Sixto Díaz Rodríguez, aka, “Rodriguez,” is a 70-year-old American singer/songwriter living in Detroit, Michigan. His life, with its curious twists and turns, is the subject of a movie called Searching for Sugar Man. It details his strange roller coaster ride up from obscurity to fame and back to obscurity, only to find fame again in his sixties.
His early career was short lived, with two poorly-selling albums (Cold Fact and Coming from Reality) in the early 1970s. He totally failed to make an impact in North America. Unbeknownst to him, however, his albums were popular in South Africa, the music serving as anthems in the fight against apartheid. He outsold Elvis and the Beatles. And this is where the story gets strange: never having been seen in person by his South African fans, he was rumored to be dead. Some thought Rodriguez had died from a heroin overdose, others that he had immolated himself onstage during a concert, or that he had been committed to a mental hospital. Whatever the story was, his fans in South Africa thought he was dead, as dead as iconic rock stars Jimmi Hendrix or Jim Morrison.
Meanwhile, a disappointed Rodríguez toiled in obscurity in Detroit, working in construction, and at whatever other work he could pick up, including some musical gigs at local dives. His daughters can remember him carrying a refrigerator on his back up some stairs. He had no idea that his music was wildly popular in South Africa. By a series of unlikely occurrences, including a South African businessman searching for him and then finding his phone number, it was belatedly realized that Rodriguez was alive, not dead. He was whisked to South Africa, where he played six sold-out concerts, and has gone on to play concerts all over the world.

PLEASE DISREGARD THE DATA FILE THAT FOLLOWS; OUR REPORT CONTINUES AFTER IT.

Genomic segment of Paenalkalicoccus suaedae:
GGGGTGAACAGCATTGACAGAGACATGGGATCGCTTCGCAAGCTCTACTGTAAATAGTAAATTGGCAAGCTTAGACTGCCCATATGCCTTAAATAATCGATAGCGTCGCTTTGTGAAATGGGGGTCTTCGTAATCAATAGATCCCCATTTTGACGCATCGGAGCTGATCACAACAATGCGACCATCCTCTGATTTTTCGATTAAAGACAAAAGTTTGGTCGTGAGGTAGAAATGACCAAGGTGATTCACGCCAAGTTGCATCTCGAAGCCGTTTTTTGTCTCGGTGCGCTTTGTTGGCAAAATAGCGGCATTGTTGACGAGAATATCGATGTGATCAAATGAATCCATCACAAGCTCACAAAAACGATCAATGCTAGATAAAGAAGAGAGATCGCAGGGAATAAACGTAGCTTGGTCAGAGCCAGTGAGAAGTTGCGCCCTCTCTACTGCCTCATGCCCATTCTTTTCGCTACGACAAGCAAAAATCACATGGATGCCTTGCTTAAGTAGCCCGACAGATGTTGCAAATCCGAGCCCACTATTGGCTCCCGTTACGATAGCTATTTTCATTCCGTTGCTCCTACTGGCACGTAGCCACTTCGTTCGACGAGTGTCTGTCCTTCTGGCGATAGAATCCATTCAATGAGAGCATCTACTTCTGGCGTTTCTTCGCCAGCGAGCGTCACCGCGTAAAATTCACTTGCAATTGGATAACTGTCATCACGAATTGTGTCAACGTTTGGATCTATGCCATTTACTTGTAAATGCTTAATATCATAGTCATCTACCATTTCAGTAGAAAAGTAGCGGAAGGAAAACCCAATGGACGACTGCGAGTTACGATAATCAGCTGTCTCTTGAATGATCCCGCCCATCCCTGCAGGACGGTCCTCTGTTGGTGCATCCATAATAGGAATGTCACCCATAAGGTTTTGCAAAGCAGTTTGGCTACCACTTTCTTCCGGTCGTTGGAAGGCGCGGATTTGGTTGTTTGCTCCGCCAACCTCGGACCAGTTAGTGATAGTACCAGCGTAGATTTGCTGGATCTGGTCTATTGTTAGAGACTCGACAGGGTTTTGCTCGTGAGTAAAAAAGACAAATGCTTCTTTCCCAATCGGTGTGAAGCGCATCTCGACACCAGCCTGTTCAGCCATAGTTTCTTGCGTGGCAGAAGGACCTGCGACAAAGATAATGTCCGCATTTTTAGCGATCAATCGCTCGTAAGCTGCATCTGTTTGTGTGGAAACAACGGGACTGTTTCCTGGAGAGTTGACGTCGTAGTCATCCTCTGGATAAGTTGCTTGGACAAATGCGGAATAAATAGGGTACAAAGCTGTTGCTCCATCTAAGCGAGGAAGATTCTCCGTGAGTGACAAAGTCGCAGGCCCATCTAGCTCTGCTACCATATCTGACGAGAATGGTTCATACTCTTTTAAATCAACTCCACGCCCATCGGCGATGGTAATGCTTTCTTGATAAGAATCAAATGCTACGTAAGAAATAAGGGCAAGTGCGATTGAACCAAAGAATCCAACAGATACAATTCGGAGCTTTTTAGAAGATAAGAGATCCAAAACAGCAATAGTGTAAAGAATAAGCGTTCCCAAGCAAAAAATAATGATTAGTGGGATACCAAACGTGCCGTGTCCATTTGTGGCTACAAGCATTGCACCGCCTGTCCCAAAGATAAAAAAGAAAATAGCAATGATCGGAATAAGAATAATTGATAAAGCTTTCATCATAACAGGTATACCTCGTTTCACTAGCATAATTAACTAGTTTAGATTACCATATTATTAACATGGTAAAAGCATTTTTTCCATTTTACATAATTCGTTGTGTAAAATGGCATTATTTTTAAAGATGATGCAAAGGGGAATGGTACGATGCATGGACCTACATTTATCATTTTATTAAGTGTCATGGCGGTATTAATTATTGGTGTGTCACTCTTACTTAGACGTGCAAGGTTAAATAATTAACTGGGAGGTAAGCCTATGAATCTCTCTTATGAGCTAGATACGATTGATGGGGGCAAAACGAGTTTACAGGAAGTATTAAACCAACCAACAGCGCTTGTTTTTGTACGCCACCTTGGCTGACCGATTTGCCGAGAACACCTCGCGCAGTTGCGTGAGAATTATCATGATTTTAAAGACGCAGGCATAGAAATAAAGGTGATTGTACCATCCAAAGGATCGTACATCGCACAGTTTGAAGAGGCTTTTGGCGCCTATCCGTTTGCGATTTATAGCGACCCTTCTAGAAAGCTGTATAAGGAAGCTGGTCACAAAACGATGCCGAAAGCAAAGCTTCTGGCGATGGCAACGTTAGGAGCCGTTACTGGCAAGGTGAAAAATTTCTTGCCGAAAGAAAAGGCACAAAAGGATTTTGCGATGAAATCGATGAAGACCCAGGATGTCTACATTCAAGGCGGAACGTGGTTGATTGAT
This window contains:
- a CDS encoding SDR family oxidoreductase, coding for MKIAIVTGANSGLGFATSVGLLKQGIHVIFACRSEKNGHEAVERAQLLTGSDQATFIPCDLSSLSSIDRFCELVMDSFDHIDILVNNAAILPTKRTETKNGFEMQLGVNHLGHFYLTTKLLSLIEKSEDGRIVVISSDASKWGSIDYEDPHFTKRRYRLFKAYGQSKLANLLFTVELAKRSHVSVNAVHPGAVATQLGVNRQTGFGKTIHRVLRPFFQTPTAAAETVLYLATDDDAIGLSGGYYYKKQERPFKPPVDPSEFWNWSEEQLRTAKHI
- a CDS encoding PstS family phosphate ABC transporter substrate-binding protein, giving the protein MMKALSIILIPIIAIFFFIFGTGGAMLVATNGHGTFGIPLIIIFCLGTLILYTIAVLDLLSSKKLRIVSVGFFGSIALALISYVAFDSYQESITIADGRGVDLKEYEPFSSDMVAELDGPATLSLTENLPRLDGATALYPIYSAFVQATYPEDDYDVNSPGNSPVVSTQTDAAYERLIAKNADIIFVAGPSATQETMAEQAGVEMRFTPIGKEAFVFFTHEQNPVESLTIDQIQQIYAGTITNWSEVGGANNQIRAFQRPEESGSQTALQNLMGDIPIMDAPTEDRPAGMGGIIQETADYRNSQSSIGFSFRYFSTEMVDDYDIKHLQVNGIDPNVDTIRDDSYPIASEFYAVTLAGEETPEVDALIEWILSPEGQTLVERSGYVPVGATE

Of course the questions arises, if he were that good, if he wrote lyrics as good as those of Bob Dylan, wrote songs with unforgettable melodic hooks (one, called “I Wonder,” is mercilessly circling around in my mind as I write this), why didn’t he become famous? In some ways, the question is answered by Searching for Sugar Man. We see a good-humored man with an almost Buddha-like equanimity. He didn’t–or couldn’t–play the fame game, and honestly didn’t care about money. (The royalties he gets now all go to his family, and he continues to live in Detroit.)
Something tells me that the incredible story of Rodriguez has not ended just yet.